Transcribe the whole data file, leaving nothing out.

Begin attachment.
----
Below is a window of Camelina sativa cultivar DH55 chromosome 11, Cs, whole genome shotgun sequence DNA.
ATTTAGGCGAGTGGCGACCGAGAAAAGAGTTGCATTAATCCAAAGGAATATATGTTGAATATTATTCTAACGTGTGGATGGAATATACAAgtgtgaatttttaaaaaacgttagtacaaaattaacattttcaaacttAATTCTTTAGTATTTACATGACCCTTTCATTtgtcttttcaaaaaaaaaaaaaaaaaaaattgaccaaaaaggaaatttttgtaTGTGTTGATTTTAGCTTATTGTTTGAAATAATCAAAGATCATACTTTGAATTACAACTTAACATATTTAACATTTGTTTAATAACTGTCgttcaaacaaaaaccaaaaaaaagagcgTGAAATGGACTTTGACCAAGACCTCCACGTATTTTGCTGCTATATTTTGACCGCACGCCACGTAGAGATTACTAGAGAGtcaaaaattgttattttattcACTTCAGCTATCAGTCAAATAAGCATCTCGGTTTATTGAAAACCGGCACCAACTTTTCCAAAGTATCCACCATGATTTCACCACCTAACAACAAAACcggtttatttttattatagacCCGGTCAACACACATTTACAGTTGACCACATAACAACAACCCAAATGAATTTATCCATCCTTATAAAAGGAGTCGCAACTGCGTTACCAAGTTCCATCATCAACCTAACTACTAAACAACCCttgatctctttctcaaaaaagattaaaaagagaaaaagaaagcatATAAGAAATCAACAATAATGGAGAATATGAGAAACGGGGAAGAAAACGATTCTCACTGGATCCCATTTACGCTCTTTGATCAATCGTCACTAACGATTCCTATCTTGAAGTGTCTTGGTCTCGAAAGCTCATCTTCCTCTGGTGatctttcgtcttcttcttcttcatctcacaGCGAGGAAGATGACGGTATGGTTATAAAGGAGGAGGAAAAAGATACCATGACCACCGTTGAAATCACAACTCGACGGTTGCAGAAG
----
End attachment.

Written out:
Below is a window of Camelina sativa cultivar DH55 chromosome 11, Cs, whole genome shotgun sequence DNA.
ATTTAGGCGAGTGGCGACCGAGAAAAGAGTTGCATTAATCCAAAGGAATATATGTTGAATATTATTCTAACGTGTGGATGGAATATACAAgtgtgaatttttaaaaaacgttagtacaaaattaacattttcaaacttAATTCTTTAGTATTTACATGACCCTTTCATTtgtcttttcaaaaaaaaaaaaaaaaaaaattgaccaaaaaggaaatttttgtaTGTGTTGATTTTAGCTTATTGTTTGAAATAATCAAAGATCATACTTTGAATTACAACTTAACATATTTAACATTTGTTTAATAACTGTCgttcaaacaaaaaccaaaaaaaagagcgTGAAATGGACTTTGACCAAGACCTCCACGTATTTTGCTGCTATATTTTGACCGCACGCCACGTAGAGATTACTAGAGAGtcaaaaattgttattttattcACTTCAGCTATCAGTCAAATAAGCATCTCGGTTTATTGAAAACCGGCACCAACTTTTCCAAAGTATCCACCATGATTTCACCACCTAACAACAAAACcggtttatttttattatagacCCGGTCAACACACATTTACAGTTGACCACATAACAACAACCCAAATGAATTTATCCATCCTTATAAAAGGAGTCGCAACTGCGTTACCAAGTTCCATCATCAACCTAACTACTAAACAACCCttgatctctttctcaaaaaagattaaaaagagaaaaagaaagcatATAAGAAATCAACAATAATGGAGAATATGAGAAACGGGGAAGAAAACGATTCTCACTGGATCCCATTTACGCTCTTTGATCAATCGTCACTAACGATTCCTATCTTGAAGTGTCTTGGTCTCGAAAGCTCATCTTCCTCTGGTGatctttcgtcttcttcttcttcatctcacaGCGAGGAAGATGACGGTATGGTTATAAAGGAGGAGGAAAAAGATACCATGACCACCGTTGAAATCACAACTCGACGGTTGCAGAAG